Marks and Spencer cites supply chain issues as sales drop

Marks and Spencer has blamed supply chain issues for a 5.5 per cent fall in clothing and home sales during the first half of its financial year.

It said its clothing and home, as well as its food business had been held back by limitations in supply chain capability and it has now started a programme to improve availability, markdown, waste and reductions in store cost.

M&S said that “a fundamental rethink” was required when it came to the planning, flow, visibility and complexity of deliveries, which had resulted in poor availability and excess stock and markdown.

It said that many store deliveries are picked in singles, adding cost and complexity to all parts of the supply chain. As a result, its supply chain programme in clothing will look to improve understanding and its use of demand and fulfilment replenishment systems and better track stock from source to shelf.

Turnover for the six-months ending 28 September 2019 fell 2.1 per cent year-on-year to £4.8 billion, while pre-tax profit fell 17.1 per cent year-on-year to £176.5 million.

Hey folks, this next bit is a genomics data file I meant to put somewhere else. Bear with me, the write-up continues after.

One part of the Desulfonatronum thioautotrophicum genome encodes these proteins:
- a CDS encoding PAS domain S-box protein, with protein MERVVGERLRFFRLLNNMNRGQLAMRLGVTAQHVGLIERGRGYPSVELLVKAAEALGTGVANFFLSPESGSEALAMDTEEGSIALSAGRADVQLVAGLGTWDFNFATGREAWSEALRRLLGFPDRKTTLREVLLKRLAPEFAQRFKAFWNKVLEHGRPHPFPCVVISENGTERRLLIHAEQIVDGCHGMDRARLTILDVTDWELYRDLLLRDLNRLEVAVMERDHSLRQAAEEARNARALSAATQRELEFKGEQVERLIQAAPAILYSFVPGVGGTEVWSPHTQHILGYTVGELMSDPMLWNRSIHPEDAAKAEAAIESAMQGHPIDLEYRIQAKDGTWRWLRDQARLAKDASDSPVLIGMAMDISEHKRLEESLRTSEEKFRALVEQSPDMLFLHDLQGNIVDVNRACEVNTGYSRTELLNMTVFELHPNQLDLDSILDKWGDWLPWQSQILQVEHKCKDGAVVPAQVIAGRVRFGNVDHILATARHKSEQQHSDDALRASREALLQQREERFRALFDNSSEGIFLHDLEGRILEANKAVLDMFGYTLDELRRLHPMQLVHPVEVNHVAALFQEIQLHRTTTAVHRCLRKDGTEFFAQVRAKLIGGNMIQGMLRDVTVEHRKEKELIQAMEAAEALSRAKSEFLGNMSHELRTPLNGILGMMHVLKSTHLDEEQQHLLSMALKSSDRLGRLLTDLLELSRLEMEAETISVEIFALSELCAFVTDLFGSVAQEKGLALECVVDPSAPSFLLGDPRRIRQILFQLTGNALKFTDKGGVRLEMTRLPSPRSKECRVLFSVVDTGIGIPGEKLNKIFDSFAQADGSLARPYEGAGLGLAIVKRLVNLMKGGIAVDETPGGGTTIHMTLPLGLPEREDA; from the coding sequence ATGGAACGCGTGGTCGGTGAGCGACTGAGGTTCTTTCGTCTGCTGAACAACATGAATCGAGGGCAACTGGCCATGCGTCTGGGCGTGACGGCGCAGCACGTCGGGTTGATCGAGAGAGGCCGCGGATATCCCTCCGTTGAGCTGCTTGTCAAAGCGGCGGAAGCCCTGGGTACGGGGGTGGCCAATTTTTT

Chief executive Steve Rowe said: “In clothing and home we are making up for lost time. We are still in the early stages, but we are clear on the issues we need to fix and, after a challenging first half, we are seeing a positive response to this season’s contemporary styling and better value product.

“We have taken decisive action to trade the ranges with improved availability and shorter clearance periods. In some instances, dramatic sales uplifts in categories where we have restored value, style and availability illustrate the latent potential and enduring broad appeal of our brand. Our cost reduction and store technology programmes are on track.”

Turnover in its food business rose 0.9 per cent year-on-year, but M&S said that in Food it still trades with high levels of waste and low levels of availability.

In a trial in a York store, changes were made to all parts of the supply chain process including forecasting and allocation, the flow of goods, depot and transport optimisation and store processes.  It is now being rolled out to a further 85 trial locations.

M&S said that initial results of the trial demonstrated a “significant improvement in availability and waste levels and results will be assessed of the larger group following peak trading, before a wider roll out in 2020.

In addition, M&S said that work was being undertaken with its 3PL partner Gist to “unlock the opportunity to modernise and better integrate the network”.

Online turnover at M&S.com increased 0.2 per cent due to issues with availability and product mix in what it described as “a slower online market”.

On 5 August 2019 it completed the acquisition of 50 per cent of Ocado Retail.

By Christopher Walton

Source: logisticsmanager.com

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